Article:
Madagascar is a large Island off the East coast of Africa in the Indian Ocean with an incredible diversity of wildlife and flora of which 80% is endemic to Madagascar. Madagascar’s landscapes, people, beaches and undiscovered areas will delight those with a taste for discovery. A holiday to Madagascar can expose you to mountains, rain forest, dazzling beaches & coral reef surrounded by clear warm waters.
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Welcome to the magical Island of Madagascar
This large Island in the Indian Ocean 450 kilometres (300 miles) off the coast of Southern Africa is an amazing place for a holiday. Still untouched by mass tourism anybody who visits this almost prehistoric feeling Island will enjoy friendliness and hospitality from the people, be able to wander ancient primary rainforests, observe animals, plants and insects that are unique to the Island of Madagascar and enjoy its lovely quiet beaches.
Madagascar island offers diverse and spectacular scenery: mountains, deserts, rainforests, dazzling beaches fringing the Indian Ocean and island archipelagos linked by coral reefs and clear turquoise waters.
Ringed by golden beaches and palm trees, Madagascar island has an interior that is resplendent in its variety, from grassy plateaus to volcanoes and opaque forests and natural reserves. Many species that are unique to the island have evolved, including 3,000 indigenous species of butterfly. Madagascar is legendary for the profusion of its wildlife and flora, 80% of which is found nowhere else on earth.
The Main reasons for traveling to Madagascar:
Not being a main stream tourist destination you will need to be a little more adventurous than the average tourist and have a handful of patience but it is still easy to travel Madagascar with just a little help, guidance and knowledge from us at Madbookings.
We have visited these areas, inspected the hotels, lodges, camping places, restaurants, taken all the photographs on this website, visited the national parks and now offer all you this information to plan your holiday to Madagascar with the best advice possible.
So please browse through the site and email us with any questions, and
to make a booking for any of the hotels, lodges, camping sites,
backpackers, activities or flights just email us and we will
find the best price for you and advise you on which places are suitable
for your requirements.
If you can't find what you want or find it confusing simply email one of our experts with what you would like to do, preferably approx dates and a budget you would like to keep to and we will send you some ideas to look at - on every page there is an ' email an expert button' on the left we try and respond to all emails the same day.
Enjoy your visit to our website and we look forward to helping you enjoy a holiday to magical Madagascar an Island that time seems to have overlooked, preserving land, people and creatures.
Madagascar is the fourth largest island in the world and is located in the Indian Ocean 450 kilometres (300 miles) off the coast of Mozambique on the east coast of Africa.
Information on the cities, towns, Islands and beaches of Madagascar:
Information on National Parks and Marine Reserves:
The main Madagascar island is the fourth-largest island in the world but Madagascar the country includes several much smaller islands. A central chain of high mountains, the Hauts Plateaux, occupies more than half of the main island and is responsible for the marked differences (ethnically, climatically and scenically) between the east and west coasts:-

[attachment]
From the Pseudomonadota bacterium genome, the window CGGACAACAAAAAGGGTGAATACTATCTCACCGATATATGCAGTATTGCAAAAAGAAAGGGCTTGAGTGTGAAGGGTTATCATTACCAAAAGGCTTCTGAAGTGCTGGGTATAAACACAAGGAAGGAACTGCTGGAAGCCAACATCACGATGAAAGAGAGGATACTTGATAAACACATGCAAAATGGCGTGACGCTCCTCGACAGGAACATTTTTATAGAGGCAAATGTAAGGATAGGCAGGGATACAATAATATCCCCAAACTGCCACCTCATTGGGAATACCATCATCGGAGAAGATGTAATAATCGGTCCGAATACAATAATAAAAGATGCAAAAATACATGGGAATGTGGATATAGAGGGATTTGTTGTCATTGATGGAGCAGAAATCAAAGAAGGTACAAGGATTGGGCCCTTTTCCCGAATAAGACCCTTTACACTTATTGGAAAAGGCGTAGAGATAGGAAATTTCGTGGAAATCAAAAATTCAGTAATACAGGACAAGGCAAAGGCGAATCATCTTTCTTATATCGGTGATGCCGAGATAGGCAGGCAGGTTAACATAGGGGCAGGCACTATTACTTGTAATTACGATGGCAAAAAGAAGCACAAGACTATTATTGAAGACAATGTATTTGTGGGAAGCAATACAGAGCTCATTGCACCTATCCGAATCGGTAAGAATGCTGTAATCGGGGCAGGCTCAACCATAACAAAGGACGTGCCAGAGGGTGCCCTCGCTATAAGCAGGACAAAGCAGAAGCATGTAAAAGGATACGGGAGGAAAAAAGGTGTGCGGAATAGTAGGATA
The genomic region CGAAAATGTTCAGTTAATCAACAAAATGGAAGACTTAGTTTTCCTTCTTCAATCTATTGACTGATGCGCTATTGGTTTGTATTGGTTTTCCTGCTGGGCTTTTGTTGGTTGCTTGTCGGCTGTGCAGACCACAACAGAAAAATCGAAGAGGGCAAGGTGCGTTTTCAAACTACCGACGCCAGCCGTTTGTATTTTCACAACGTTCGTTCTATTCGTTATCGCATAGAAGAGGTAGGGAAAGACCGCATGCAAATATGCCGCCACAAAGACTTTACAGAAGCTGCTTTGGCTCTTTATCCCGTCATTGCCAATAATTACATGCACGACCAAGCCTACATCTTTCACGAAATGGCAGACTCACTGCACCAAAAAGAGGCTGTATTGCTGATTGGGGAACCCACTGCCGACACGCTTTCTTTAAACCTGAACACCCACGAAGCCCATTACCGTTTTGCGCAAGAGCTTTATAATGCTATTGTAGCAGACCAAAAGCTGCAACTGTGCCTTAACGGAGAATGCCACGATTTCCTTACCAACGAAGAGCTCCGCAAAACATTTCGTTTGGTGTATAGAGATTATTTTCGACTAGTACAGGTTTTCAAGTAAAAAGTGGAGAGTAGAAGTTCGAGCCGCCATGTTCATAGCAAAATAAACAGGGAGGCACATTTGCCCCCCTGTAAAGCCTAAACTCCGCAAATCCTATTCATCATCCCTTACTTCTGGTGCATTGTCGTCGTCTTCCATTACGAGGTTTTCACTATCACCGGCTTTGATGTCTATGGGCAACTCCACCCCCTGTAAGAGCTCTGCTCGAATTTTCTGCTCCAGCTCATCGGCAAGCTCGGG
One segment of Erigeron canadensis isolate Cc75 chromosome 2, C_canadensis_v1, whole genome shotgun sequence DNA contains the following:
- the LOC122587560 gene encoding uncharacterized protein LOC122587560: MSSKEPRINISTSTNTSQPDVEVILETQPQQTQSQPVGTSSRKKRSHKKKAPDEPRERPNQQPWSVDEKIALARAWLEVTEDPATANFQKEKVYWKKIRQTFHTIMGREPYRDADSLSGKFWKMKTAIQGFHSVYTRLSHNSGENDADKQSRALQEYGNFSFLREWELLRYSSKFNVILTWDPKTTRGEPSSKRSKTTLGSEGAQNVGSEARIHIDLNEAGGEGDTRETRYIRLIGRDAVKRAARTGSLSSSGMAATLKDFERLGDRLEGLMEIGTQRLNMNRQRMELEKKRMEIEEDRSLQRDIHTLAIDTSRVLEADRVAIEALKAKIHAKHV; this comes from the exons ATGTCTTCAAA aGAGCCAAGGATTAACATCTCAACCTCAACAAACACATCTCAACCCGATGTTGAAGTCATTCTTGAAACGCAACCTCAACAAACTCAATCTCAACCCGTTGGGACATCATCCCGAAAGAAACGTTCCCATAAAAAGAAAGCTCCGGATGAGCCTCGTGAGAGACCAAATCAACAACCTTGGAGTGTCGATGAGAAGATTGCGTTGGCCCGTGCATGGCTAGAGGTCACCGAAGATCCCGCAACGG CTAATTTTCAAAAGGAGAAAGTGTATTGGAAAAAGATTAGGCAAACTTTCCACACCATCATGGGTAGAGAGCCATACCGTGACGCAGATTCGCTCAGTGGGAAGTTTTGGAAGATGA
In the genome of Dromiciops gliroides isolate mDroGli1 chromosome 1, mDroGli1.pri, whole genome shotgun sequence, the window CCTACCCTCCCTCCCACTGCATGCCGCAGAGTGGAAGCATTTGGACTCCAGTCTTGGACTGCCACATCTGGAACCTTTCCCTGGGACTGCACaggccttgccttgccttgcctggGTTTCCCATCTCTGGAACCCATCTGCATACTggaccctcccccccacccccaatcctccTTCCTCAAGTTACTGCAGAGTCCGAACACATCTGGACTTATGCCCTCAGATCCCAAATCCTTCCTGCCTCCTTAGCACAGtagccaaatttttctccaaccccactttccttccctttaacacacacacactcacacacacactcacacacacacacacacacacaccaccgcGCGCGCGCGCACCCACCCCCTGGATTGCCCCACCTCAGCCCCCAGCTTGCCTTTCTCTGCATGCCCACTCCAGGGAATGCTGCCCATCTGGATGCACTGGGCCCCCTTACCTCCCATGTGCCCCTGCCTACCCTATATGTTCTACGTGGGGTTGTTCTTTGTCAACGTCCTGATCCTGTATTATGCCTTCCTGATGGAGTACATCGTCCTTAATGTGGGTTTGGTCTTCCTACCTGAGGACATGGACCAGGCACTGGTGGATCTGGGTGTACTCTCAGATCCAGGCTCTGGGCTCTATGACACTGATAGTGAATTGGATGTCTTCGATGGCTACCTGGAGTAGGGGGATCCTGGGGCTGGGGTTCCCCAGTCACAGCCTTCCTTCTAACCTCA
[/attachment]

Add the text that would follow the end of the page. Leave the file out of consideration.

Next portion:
The narrow strip of Madagascar lowlands on the east coast, settled from the sixth century by Polynesian seafarers, is largely covered by dense rainforests, whereas the broader west-coast Madagascar landscape, once covered by dry deciduous forests, is now mostly savannah. The east coast of Madagascar receives the monsoon and, on both coasts, the climate is wetter towards the north. The southern tip of the main Madagascar Island is semi-desert, with great forests of cactus-like plants. The capital of Madagascar, Antananarivo, is high up in the Hauts Plateaux near the island’s centre. Much of Madagascar’s flora and fauna is unique to the island.
There are 3,000 species of butterfly endemic to Madagascar; the many endemic species of Madagascan lemurs fill the niches occupied elsewhere by animals as varied as racoons, monkeys, marmots, bushbabies and sloths. There is a similar diversity of reptiles, amphibians and birds (especially ducks) in Madagascar, and also all levels of plant life.
If you are planning a honeymoon to Madagascar, or a trip to celebrate a special occasion, Madagascar will exceed your expectations. Its landscapes and reserves will delight people with a taste for discovery and there are a handful of places combining a beautiful location, excellent accommodation and charming service.
• Explore the impressive Madagascar national parks and nature reserves. In Tsingy de Bemaraha Strict Nature Reserve, undisturbed forests, lakes and mangrove swamps are home to a variety of rare and endangered birds and lemurs. Rocky landscapes and limestone uplands are cut into large peaks with a mass of limestone needles.
• Don't miss Ampefy, a volcanic region with spectacular waterfalls and geysers or Perinet, a nature reserve that is home of the indri (a tail-less lemur) and many species of orchid.
• Find more orchids and lemurs at Montagne d'Arbre (1,500m/4,900ft), a national park famous for them. More wildlife awaits in the Ivolina Zoological Park and Botanical Gardens, which contains every kind of vegetable species from the eastern forests.